Now That’s Infotainment!
Automakers are learning to drive your smartphone.
America’s love of the automobile could be in danger of fading in favor of the infusion of technology people carry in their pockets. With the advent of the mobile Internet, young people find it more important to bring the world to them instead of driving somewhere to see reality unfold.
A survey released early this year by car-sharing network Zipcar, Inc. found, “Nearly two in three (65 percent) of Millennials (18-34-year-olds) say losing their phone (30 percent) or computer (35 percent) would have a greater negative impact on their daily routine than losing their car (28 percent).” Of course, if all those young people would rather stay home looking at a four-inch screen than actually going somewhere, you might expect traffic to be getting lighter, which it decidedly is not.
Answers to survey questions aside, Americans still spend considerable time in cars so they want their cars to do more. To meet these needs, automakers and electronics suppliers are hard at work getting your car to do all the things a smartphone can do, and still take you places.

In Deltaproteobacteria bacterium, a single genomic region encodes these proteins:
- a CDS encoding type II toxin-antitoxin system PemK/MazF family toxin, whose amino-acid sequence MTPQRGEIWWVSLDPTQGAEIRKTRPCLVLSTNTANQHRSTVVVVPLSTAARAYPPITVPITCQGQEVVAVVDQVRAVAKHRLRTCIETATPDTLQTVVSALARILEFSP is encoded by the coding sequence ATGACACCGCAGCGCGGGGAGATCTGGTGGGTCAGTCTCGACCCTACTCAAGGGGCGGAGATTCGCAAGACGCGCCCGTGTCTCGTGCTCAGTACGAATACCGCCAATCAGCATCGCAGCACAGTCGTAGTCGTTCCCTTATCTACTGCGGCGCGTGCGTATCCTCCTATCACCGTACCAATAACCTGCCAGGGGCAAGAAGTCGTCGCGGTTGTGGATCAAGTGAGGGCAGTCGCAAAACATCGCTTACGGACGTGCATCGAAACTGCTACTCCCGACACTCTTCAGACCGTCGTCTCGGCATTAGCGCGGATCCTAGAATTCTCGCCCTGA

The biggest boon to consumers is bringing down the price point of an immense array of entertainment and information technology. By letting the phone do all the heavy lifting, the computer in your pocket can supply full access to the internet with immense potential.
For automakers, the challenge is to bring about an interface that makes the connection easily, quickly and with as little distraction from driving as possible.
Some automakers are solving the problem by providing a more traditional automotive way of offering up the options. Chrysler’s latest Uconnect system has been acclaimed by many experts as among the easiest to use. It still retains such traditional elements as large, tactile buttons a driver can easily find and feel while looking out the windshield. “We want things to be comfortable and familiar,” says Chrysler spokesman Scott Brown. “There are two or three ways to do everything.”
With such a system, everything works similarly, whether you are looking for information about your car’s performance, maintenance or comfort settings, to the accessing the built-in Wi-Fi hotspot or your phone’s musical offerings.
There is a choice here of voice command, touch screen or real buttons. “It’s got to be comfortable to use,” says Brown, “and not just for the kids.”
Other brands are going towards the direction of turning the interface into a smartphone, something that may be comfortable to the youngest set of drivers, but off-putting to more mature car buyers. Cadillac’s Cue system is touted as being the same type of interface as a smartphone or tablet, including the swipe-and-spread finger movements to access screens. For many, even those very comfortable with an iPad, that may be next to impossible to do without spending long moments staring at the screen instead of the road ahead.